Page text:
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About Plattsmouth weekly herald. (Plattsmouth, Nebraska) 1882-1892 | View Entire Issue (Dec. 6, 1888)
I L ATTSM O UTI I, NEBRASKA, THURSDAY-DECEMBER 1888.
VOLUME XXI V. NUMItKIt as
$1.50 i'KU ANNUM.
Tills powitcr iH-vcr varies. A ir.arvl of pur
ity, men-fill and wliolesoiiKMK'ss. More hm
n umioiil tlian the ordinary kiiiiN.smil cannot be
old in competitiou with the multitude of low
tet. Hhort welKlit alum or phosphate powders.
Sold only I" ctl.s. KnVAL liAKIMl l'OWJJEB
Co..oaV'dll St. Mew Vox. 3!t48
THE YOU NO QIANT, DAKOTA.
Some of the democratic leaders seem
to have heard from the people, Mr.
.Springer, who has distinguished himself
for years by using the influence of his
position as chairman of the house com
mittee ou territories to keep Dakota out
of the union, is now reported as saying
that the bill admitted Washington. Mon
tana, Dakota ane New Mexico will do
passed as soon us possible, but he still
insists upon taking in Dakota as one
state, and intimates that the desire of the
senate to see the territory divided may
In fact, the injustice of the exclusion
of Dakota has become so glaring that not
even the democratic leaders can persist
in it any longer. The latest report of
the governor, just issued, showed that
the total of lands ewly tiled ou nnd
purchased by immigrants for settlement
for the year ending on the yOth of JJune
last closely approximates 2,500,000 acres,
or 3,900, square miles twice the area of
Delaware. That is the rate at which this
young giant is adding to its stature year
by year, and still it is denied representa
tion. It may be worth while to go back
a little and trace ita astonishing growth.
The census of 18(50 showed a population
of less than 5,000. Ten years later it
was 14,181. The period of its develop
ment had not yet come. Iiut in 1880 the
population was shown to be 135,177, or
an addition of 850 per cent to the popu
lation under the previous census. That
tukeu in 1885 showed a population of
:n5,010, a gain of more than 200 per cent
in five years. Since that time there has
been no ofKcial enumeration, but esti
mates as to population are made by the
commissioner of immigration, being
based upon the public land entries re
ported by the ten United States land
otlicers within the territory. On this
basis the population was estimated in
1880 to be 500,000; in 1887; 508,477; and
this year, 010,82:1. Adding to these In
dians, government employes and other
inhabitants of the numerous Indian and
military reservations, which occupy one
liftli of the entire territory, and the total
number of inhabitants approaches closely
to 700,000. But without these classes
the population is sufficient to entitle
them to four seats in the house of representatives.
In every department of enterprise the
development of the Territory continues
at so rapid a i ate that the figures grow
old before they can be made public.
During the last year 710 miles of com
pleted track were added to its railway
system, making th-j total milage 4,207
Only thirteen states in the Union have a
larger railway mileage. But it is in the
agricultural development of the Terri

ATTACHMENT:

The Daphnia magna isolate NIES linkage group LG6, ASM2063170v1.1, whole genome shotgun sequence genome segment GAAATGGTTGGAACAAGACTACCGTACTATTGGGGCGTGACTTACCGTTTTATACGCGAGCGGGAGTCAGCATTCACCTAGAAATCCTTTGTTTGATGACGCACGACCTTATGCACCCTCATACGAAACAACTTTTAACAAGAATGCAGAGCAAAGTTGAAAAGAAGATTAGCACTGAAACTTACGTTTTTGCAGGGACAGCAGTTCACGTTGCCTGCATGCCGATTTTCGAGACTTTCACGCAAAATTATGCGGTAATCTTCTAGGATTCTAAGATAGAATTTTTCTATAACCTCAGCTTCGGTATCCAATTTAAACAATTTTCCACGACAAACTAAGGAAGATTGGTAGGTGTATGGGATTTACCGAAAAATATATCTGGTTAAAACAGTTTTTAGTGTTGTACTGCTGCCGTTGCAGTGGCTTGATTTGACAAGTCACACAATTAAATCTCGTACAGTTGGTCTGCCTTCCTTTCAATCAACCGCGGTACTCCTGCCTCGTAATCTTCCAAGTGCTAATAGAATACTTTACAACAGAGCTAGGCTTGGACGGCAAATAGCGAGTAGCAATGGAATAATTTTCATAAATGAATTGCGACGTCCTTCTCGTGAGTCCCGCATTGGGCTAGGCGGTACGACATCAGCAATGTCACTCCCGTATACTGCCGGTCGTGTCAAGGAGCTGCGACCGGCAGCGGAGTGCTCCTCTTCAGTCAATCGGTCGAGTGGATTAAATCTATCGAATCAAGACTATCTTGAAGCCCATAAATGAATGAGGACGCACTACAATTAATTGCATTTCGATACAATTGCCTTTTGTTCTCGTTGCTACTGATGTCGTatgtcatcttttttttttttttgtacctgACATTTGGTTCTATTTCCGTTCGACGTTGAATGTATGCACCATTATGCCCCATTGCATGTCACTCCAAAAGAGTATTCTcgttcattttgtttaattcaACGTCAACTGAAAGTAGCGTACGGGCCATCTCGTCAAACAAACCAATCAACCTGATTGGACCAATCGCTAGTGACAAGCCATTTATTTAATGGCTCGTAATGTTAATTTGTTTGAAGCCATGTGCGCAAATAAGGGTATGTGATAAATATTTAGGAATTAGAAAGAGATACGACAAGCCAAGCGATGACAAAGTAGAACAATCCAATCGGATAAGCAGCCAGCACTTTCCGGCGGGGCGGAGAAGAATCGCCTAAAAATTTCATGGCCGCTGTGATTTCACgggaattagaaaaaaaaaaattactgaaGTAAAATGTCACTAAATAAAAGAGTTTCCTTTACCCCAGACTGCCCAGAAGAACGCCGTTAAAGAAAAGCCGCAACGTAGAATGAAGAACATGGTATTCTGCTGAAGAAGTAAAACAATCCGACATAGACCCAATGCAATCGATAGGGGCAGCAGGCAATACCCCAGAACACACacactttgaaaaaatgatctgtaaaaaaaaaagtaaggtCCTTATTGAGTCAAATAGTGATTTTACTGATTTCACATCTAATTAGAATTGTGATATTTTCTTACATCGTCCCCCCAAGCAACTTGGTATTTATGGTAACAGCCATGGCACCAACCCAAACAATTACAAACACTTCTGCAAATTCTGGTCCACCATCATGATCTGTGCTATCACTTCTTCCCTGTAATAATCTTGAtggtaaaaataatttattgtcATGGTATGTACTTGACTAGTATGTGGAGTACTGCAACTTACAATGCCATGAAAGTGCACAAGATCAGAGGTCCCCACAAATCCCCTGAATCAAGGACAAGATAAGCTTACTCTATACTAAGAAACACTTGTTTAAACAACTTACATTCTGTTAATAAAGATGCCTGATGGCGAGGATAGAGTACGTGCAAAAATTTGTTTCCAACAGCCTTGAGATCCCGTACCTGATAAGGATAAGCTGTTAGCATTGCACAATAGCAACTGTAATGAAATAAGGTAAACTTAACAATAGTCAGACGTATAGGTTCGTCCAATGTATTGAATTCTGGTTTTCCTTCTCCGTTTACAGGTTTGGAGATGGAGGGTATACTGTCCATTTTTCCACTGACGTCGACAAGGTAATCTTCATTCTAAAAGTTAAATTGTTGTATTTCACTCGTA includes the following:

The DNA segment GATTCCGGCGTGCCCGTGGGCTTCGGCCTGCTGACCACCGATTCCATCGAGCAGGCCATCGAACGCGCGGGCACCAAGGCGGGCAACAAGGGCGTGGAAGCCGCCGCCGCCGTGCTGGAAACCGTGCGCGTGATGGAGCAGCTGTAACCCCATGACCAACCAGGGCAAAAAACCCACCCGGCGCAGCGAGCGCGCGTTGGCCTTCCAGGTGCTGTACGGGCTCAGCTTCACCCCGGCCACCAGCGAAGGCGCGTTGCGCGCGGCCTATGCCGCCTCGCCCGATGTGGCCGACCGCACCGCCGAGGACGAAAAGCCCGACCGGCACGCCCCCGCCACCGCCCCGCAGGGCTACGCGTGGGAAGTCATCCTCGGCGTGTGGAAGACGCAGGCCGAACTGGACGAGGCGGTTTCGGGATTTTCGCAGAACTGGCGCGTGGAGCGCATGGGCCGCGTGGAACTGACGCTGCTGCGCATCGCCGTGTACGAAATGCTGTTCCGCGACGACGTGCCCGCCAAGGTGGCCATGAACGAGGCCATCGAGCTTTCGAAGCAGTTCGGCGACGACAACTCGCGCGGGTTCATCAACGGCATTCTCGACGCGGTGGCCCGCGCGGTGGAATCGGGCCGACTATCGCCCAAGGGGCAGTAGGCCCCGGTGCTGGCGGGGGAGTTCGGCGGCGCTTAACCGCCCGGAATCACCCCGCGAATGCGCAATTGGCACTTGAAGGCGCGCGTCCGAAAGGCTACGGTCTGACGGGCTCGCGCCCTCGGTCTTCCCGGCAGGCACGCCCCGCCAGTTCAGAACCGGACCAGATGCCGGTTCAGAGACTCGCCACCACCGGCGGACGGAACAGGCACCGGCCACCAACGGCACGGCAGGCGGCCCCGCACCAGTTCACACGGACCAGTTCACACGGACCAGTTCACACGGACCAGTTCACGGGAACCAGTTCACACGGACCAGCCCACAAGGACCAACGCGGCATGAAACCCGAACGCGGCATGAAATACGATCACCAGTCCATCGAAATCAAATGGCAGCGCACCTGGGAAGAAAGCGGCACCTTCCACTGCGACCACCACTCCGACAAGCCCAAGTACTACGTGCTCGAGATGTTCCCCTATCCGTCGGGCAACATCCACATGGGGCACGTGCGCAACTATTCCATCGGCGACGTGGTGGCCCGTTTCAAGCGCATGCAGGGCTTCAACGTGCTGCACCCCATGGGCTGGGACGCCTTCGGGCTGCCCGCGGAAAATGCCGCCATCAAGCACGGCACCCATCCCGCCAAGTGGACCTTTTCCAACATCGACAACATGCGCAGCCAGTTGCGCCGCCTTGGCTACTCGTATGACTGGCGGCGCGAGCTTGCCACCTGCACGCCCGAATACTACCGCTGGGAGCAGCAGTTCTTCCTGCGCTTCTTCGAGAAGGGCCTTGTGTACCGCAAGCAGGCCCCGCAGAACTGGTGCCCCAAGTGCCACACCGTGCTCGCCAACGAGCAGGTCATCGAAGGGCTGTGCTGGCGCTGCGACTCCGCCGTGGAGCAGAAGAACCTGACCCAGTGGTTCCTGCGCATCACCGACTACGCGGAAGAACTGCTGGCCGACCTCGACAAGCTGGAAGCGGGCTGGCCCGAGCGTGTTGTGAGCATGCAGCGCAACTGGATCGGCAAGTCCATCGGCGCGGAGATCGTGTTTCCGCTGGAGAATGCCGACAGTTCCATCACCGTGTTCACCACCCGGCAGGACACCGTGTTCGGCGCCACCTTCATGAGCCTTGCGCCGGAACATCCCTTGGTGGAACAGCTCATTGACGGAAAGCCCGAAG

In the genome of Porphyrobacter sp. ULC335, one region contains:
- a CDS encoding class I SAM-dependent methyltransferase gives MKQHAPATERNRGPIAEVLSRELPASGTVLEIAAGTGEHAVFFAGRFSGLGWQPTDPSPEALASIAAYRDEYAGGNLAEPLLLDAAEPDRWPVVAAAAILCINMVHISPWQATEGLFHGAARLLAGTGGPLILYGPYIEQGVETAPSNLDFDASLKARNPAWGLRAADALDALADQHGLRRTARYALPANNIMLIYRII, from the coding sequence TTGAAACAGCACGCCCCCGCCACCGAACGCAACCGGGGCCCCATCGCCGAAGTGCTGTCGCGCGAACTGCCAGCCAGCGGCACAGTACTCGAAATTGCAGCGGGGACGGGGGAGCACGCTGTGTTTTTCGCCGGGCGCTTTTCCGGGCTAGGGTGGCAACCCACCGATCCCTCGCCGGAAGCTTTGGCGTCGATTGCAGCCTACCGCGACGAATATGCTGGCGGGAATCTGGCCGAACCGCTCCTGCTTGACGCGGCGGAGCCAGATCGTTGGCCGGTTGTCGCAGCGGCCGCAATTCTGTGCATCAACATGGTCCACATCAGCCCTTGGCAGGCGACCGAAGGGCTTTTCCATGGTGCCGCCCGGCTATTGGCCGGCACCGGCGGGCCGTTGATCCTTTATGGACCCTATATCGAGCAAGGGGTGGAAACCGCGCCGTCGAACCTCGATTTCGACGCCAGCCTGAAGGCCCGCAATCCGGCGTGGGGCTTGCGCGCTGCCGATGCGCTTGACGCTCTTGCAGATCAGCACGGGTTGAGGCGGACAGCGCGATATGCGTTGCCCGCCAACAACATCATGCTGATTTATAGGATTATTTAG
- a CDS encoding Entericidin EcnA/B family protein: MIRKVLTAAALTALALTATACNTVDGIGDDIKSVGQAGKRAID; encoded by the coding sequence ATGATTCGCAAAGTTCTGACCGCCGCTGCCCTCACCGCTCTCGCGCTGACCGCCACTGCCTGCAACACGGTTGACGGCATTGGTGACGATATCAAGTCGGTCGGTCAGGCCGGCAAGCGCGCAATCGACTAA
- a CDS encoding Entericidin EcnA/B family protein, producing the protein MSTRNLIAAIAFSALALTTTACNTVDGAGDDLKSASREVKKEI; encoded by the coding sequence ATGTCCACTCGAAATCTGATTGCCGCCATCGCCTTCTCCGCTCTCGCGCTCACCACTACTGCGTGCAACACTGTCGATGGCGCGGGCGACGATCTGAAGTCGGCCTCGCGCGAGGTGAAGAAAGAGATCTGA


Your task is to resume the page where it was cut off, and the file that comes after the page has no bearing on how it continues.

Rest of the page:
tory that the most astonishing results are
saen. In 1800 less th iu 1,000 bushels of
wheat were raised there, and in 1870 the
crop had mounted only to 170,002 bush
els, but in 18S0 it has increased to 2,8:10,
289 bushels, and in 18S5 to 38,100,413
bushels. As to the crop of 1S37 there is
a difference of opinion. The statistician
of the national department of aericul
ture estimates 54O(3,O0O bushels, while
the teriitory statistician claims 02,553,
199 Either estimate gives Dakota a
much larger production of wheat than
any state of tha Union. Something like
the same development is seen in the corn
crop, which has increased in two years
from 7,800,593 bushels in 18S5 to 24,511,
720 bushels in 1887 a larger crop than
that of Minnesota or Michigan. New
A Desperate f Inilnal In the Hands
of a Desperate Mob.
Canon City, Col., Dec. 4. At 5 o'clock
this morning twenty armed men succeed
ed in affecting an entrance to the jail,
uverpowered the sheriff and tore down
the steel cage in which Wetherill was
confined. The prisoner broke up his bed
and with a portion of the frame knocked
several of the mob down. Threh hots
were fired by members of the party and
Witherill fell to the floor with a shatter
ed shoulder. 1I was immediately car
ried, without resistance, a short distance
from the jail and strung up to a telegraph
pole. The lody was left hanging until
The "Q " Dynamiters
Geneva. III., Dec.5 The trial of the
Chicago Burlington, & Quincy dynamiters
began here today, Judge Wilson presiding
defendants' counsel did not arrive from
Chicago until 11 o'clock, and when the
case was called they moved to strike out
either of twenty s'x counts which charge
conspiracy or the two alleging that the
defendants contributed money for the
purchase of dynamite with which to de
stroy the property of the railroad com
pany. This was promptly overruled, and
the selection of jury began, and when
the court adjournrd for the day three had
been agreed upon.
The great Panama canal, connecting
thotwo great oceans, will be completed.
So says an American engineer who has
looked oyer the work. The United
States must control this great highway
and prevent any European government
from possessing it. The prevailing belief
that the canal would never be finished
has been dissipated and the national Im
portance of preventing France or Eng
land from controlling it becomes ap
parent. A republican administration
assures the nation of a successful solution
of the problem. Express.
91 on Wry ua Coin Trstt-r.
The Siamese apo is said to be in great
request among r.ianioso merchants
as ti cashier in their counting houses.
Vast quantities of boso coin obtain
circulation in SSiam, aid the- faculty of
discrimination between good money
and bad would appear to be possuhsed
by those gifted monkeys in such an x
tinordinary degree of development
that no human being, however care
fully trained, can cornioto witli them.
The cashier apo meditatively puts into
his mouth each coin pifscnU-d to him
in business payments, and twits it with